Adult Show Choir Spotlight — After Graduation: Why Show Choir Doesn’t Have to Stop



The Indy Adult Show Choir is an all age, all volunteer group started in January 2010 by Heather Pechin and a choreographer friend who helped get the group established. Coming from a long history of show choir and dancing, Heather recognized a need for a creative outlet for stay-at-home mothers or people who worked full-time jobs but loved singing or dancing.

With her own full-time day job at JW Pepper, which offered a constant connection to show choir competitions and performances, Heather decided to build a way that she could enjoy that lifestyle again, while sharing performance with others who longed for the same opportunity, and started IASC.

Since then, the IASC have always kept enough members to do a good show, though recruiting has definitely been one of Heather’s biggest challenges. To help the group get started, she put fliers all over downtown Indiana and contacted choir directors from town.

Even though she keeps the group’s rehearsal time to one day a week for two hours, that’s still a time commitment for full-time workers, some who are parents. Men have been tough to recruit as well sometimes, simply because the group is predominantly female. That puts a lot of pressure on a male voice, and Heather admits that might make some men a little nervous.

Because Indiana is saturated with community choirs, theatre groups, and other creative outlets, there is sometimes a struggle to keep talented members. Heather learned early on that she needed to be clear with group members that a commitment to the group needed to last the season. Otherwise, an IASC member might earn a lead role in a community theatre production, and suddenly the IASC had to redo their own show. Heather started handing out a sheet at the beginning of each new season that outlined how many rehearsals a performer could reasonably miss and what’s expected of them when committing to IASC . Also, Heather explains, because the actual rehearsal time is so limited, performers absolutely must put in practice time at home. Though Heather makes sure they have chorography videos to help the process, ultimately the performer must find the time.

Though there are modest dues charged (35 dollars per season), the group generates most of the money they need. Heather has also networked with church friends and theatre people to secure rehearsal space, and she has led a great deal of fundraisers with group members, helping the group raise money for sheet music, accompaniment tracks, and sequined costume tops.

Former Indy Adult Show Choir member Michaela Austin, a fulltime speech pathologist, says she first joined the choir because she had been in show choir in high school (North Central Counter Points). Though she had played with community theatre a bit, she realized that show choir took less time overall and because “it’s really fun to sing and dance and socialize.” Michaela also notes that her performances are family events, with friends and family coming to shows; her father has also been videotaping the shows for them. Though she had to take a break from the group when her child was born this past summer, she plans to return next season.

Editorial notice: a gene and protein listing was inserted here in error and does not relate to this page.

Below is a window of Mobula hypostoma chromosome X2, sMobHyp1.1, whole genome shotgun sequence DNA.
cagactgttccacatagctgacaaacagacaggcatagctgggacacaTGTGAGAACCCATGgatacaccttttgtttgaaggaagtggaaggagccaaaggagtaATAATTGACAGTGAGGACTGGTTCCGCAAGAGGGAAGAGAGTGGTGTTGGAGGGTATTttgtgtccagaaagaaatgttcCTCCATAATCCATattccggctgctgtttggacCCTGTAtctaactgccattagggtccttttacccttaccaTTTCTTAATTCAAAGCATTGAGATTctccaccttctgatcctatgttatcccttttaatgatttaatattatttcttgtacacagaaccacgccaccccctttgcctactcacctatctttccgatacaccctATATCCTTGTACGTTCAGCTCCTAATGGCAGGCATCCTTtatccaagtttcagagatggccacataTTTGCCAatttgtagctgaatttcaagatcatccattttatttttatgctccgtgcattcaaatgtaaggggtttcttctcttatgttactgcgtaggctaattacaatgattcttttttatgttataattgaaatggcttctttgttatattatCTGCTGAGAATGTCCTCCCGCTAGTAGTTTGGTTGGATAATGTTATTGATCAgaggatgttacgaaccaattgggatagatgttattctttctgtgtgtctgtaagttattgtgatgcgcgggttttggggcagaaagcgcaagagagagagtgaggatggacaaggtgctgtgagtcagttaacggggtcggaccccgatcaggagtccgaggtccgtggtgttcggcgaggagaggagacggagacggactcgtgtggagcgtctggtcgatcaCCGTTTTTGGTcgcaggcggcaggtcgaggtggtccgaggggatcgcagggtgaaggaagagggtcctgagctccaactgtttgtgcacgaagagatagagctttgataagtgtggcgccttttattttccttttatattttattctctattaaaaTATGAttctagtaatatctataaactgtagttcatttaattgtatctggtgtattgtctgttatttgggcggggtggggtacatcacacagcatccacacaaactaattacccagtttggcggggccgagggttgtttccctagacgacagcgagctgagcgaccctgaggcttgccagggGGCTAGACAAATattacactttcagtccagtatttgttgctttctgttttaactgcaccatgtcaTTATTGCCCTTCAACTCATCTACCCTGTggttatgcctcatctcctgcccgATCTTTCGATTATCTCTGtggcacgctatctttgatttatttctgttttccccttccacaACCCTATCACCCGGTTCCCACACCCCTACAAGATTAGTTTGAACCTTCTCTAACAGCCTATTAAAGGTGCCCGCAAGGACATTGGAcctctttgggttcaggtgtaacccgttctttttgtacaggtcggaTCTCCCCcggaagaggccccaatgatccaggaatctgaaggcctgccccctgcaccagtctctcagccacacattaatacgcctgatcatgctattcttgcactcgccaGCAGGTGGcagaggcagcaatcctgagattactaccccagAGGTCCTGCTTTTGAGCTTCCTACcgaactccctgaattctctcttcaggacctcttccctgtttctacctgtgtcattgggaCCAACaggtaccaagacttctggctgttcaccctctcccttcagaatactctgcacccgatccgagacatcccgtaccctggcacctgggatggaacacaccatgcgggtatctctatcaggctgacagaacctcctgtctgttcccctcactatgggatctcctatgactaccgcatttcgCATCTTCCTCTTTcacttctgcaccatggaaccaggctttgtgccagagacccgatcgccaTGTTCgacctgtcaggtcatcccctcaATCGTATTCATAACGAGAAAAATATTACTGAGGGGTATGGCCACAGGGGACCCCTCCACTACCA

Bobbi Cantrell was also in show choir in high school, but she hadn’t been part of that life in nearly twenty years. As the mother of two, Bobbi said her three-year-old daughter had a huge adjustment when Bobbi first joined the group a year before.

Now, her youngest is fine, and her teenager wants to join the group. Her husband is also supportive, knowing she needs time “from being mommy,” and her entire family (including her motherin- law, a sister-in-law, her mother, grandmother and sister) all come to the show. Speaking of her time on stage and her fellow performers, Bobbi says being on stage brings her “a rush like nothing else”, and she loves each of the ladies she performs alongside.

Aaron Gray first joined IASC for the 2010 Holiday production, after working with Heather’s boyfriend Ian, who knew that Aaron liked to sing. Aaron says, “I instantly fell in love with the group and loved the show that we put on.” Unfortunately, ongoing knee issues and multiple surgeries have kept Aaron from continuing as a performer, but he continues to support the group in other ways. “They put on a great show and I would recommend them to anyone,” he says. “What I love about the group is that it is diverse.

We have members from all walks of life and, while the group has had a predominantly female presence, the men that have been in the group have been solid.” Aaron also praises Heather as a choreographer and a leader, someone who works to the group members’ strengths and brings out the best in each of them.

For more information, please visit the IASC website:

About the Author
Rachel James Clevenger, M.Ed., Ph.D, is the Editor-in-Chief of Productions Magazine. After teaching middle school and high school for several years, she earned her doctorate in Composition and Rhetoric. For fifteen years, she taught and directed the Writing Center at University of Alabama at Birmingham and Birmingham Southern College.